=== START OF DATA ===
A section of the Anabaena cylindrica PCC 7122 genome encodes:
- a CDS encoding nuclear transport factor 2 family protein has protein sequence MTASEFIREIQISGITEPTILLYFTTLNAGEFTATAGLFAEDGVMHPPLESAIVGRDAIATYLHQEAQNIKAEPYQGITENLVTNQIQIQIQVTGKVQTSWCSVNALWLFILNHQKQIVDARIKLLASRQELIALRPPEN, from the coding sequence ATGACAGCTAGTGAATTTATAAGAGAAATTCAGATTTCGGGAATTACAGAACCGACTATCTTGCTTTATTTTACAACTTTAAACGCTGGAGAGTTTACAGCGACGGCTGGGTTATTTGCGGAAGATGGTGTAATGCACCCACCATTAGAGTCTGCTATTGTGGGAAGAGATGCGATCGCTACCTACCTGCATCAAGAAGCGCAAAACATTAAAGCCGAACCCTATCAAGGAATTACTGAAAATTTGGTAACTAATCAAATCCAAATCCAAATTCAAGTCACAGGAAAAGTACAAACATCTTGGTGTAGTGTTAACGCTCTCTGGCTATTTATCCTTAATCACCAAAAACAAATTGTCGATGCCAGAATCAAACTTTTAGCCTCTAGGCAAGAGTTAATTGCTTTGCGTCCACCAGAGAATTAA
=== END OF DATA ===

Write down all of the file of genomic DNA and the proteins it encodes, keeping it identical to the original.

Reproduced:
A section of the Anabaena cylindrica PCC 7122 genome encodes:
- a CDS encoding nuclear transport factor 2 family protein has protein sequence MTASEFIREIQISGITEPTILLYFTTLNAGEFTATAGLFAEDGVMHPPLESAIVGRDAIATYLHQEAQNIKAEPYQGITENLVTNQIQIQIQVTGKVQTSWCSVNALWLFILNHQKQIVDARIKLLASRQELIALRPPEN, from the coding sequence ATGACAGCTAGTGAATTTATAAGAGAAATTCAGATTTCGGGAATTACAGAACCGACTATCTTGCTTTATTTTACAACTTTAAACGCTGGAGAGTTTACAGCGACGGCTGGGTTATTTGCGGAAGATGGTGTAATGCACCCACCATTAGAGTCTGCTATTGTGGGAAGAGATGCGATCGCTACCTACCTGCATCAAGAAGCGCAAAACATTAAAGCCGAACCCTATCAAGGAATTACTGAAAATTTGGTAACTAATCAAATCCAAATCCAAATTCAAGTCACAGGAAAAGTACAAACATCTTGGTGTAGTGTTAACGCTCTCTGGCTATTTATCCTTAATCACCAAAAACAAATTGTCGATGCCAGAATCAAACTTTTAGCCTCTAGGCAAGAGTTAATTGCTTTGCGTCCACCAGAGAATTAA